Unfortunately, the pandemic didn’t end when we all rung in the new year, which means that we’ll have to wear masks for the unforeseeable future. Of course, everyone knows this, including Honda, which is why the automaker recently revealed its latest innovation: a car mask.
“Kurumaku” means car mask
No, we’re not talking about the black covering that goes over the front bumper and hood of your car (that’s a car bra). Instead, Honda’s latest invention is called the “ Kurumaku,” in which “kuruma” is Japanese for “car” and the “maku” stands for “mask.” Naming conventions aside, this new innovative feature is actually a fabric covering that covers your car’s cabin filter.
Not too unlike the mask that you have surely become comfortable with wearing on your face, the Kurumaku slips onto the cabin filter to provide an extra layer of protection thanks to “millions of thorn-like protrusions at a nanometer level,” according to Autoblog.
How does the Kurumaku work?
The Kurumaku was developed by Honda in conjunction with the Kitasato Research Center using a zinc-phosphate composition, which they say will trap droplets into the filter system. In fact, Honda is confident that the Kurumaku will work so well that it will be able to filter the air and remove up to 99.8 percent of COVID-19 drops in just 15 minutes. Of course, the filter is effective against many other viruses as well, not just COVID-19.
The filter itself will be good for about 9,300 miles, after which it will need to be changed out. If you don’t drive that much within a year, then it will be recommended that you replace the filter at least once a year for the best results.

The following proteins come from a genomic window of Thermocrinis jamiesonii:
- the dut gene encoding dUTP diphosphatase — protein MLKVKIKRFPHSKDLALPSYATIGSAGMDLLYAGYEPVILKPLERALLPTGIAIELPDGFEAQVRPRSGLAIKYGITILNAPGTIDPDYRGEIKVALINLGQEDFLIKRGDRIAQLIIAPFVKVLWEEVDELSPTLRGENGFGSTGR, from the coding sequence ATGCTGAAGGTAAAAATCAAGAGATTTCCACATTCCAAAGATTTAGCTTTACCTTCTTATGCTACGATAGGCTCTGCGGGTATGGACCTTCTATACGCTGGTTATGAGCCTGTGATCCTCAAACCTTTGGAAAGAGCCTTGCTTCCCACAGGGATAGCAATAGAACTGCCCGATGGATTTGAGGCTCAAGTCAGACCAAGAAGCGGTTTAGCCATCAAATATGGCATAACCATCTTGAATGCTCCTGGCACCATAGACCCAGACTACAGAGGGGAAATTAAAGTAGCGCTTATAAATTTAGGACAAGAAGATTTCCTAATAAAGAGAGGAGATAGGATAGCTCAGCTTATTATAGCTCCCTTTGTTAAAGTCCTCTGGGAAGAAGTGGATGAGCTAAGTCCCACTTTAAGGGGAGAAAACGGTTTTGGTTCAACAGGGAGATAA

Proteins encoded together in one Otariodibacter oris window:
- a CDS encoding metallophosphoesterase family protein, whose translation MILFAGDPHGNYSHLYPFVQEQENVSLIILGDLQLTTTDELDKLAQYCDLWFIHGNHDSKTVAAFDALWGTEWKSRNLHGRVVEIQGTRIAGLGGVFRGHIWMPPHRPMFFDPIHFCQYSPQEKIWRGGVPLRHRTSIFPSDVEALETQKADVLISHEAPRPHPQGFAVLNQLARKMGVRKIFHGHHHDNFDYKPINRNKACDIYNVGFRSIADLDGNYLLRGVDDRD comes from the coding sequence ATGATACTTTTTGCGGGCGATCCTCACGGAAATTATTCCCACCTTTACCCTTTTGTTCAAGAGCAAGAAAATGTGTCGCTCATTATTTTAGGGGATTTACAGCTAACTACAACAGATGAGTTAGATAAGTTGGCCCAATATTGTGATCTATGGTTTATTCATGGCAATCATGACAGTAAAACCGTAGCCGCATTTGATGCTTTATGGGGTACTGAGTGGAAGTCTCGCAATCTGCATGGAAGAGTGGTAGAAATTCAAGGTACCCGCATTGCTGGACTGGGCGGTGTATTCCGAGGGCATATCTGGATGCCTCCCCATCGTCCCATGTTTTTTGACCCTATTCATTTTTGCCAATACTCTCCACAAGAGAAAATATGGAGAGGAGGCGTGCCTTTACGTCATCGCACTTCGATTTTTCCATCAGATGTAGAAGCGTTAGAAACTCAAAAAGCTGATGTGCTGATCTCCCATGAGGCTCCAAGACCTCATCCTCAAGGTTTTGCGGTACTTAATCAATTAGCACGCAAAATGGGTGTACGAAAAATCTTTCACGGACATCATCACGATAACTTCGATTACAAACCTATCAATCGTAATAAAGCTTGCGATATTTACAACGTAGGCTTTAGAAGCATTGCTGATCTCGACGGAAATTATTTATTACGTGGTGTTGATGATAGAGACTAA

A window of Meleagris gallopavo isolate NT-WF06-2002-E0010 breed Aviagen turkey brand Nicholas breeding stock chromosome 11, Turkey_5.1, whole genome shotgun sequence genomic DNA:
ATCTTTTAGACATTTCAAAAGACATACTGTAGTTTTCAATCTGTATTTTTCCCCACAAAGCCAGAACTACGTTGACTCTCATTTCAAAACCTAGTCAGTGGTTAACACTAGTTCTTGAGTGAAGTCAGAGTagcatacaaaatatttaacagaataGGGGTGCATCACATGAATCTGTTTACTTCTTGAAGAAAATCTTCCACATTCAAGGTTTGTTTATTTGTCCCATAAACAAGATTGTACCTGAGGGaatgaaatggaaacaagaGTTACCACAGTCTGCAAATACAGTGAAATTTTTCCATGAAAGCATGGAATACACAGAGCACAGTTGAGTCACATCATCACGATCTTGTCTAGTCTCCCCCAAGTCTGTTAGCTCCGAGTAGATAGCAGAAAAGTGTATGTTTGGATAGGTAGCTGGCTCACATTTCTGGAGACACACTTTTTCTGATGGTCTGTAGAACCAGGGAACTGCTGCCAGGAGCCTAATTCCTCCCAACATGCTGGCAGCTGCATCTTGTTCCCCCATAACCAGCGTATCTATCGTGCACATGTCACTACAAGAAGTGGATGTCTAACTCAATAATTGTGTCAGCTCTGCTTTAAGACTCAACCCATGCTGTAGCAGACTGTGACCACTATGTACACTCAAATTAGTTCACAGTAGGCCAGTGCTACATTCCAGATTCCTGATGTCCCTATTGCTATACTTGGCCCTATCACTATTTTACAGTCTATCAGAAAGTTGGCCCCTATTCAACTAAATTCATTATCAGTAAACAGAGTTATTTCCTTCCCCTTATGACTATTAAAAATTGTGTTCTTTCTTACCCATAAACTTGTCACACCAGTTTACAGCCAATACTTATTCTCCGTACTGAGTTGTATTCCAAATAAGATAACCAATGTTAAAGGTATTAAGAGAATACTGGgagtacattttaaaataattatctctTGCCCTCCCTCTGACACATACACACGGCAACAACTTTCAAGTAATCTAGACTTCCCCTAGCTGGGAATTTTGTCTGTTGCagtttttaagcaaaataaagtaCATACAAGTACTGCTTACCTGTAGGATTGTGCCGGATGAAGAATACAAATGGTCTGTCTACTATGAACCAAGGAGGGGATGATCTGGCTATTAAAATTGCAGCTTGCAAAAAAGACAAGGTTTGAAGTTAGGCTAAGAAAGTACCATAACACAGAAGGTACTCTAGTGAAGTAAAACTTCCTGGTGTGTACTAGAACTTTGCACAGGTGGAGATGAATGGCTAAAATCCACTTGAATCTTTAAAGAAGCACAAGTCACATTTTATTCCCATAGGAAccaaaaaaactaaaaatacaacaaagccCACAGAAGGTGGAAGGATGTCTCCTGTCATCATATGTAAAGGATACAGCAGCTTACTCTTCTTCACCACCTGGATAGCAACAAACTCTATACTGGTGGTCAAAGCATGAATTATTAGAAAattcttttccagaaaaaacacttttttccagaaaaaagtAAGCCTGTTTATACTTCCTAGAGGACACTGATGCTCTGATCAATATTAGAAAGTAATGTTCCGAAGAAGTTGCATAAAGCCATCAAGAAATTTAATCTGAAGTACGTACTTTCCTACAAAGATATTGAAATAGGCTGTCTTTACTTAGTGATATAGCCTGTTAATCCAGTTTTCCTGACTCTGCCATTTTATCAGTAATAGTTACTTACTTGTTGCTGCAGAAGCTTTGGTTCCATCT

How can we get a Kurumaku?
Unfortunately, Honda’s Kurumaku will only be rolled out with the Honda N-Box Kei car in Japan, but multiple sources have stated that it should be offered on a multitude of platforms soon after. As the COVID-19 virus keeps spreading globally and even mutating, it’s good to know that some automakers are doing their part in keeping their cars as safe as possible.
Input Mag reported that most cars on the market today use High-Efficiency Particulate Air (HEPA) filtration systems, however, those filters are designed to block particulates up to 0.3 microns in diameter. Particles from the Coronavirus have been measured to be 0.06 to 0.14 microns in diameter, which means that they can easily slip through a traditional HEPA filter. In this case, the Kurumaku couldn’t have been invented at a better time.
While it’s currently limited in its production, the Kurumaku costs around $68, which is a small price to pay to keep yourself and your occupants as healthy as possible when riding in your car. Although, we have to wonder: Will Honda make them in different designs to keep up with the latest mask fashion trends? Probably not. But as long as they can make them for all of their other vehicles, we can at least hope for a more refreshing future.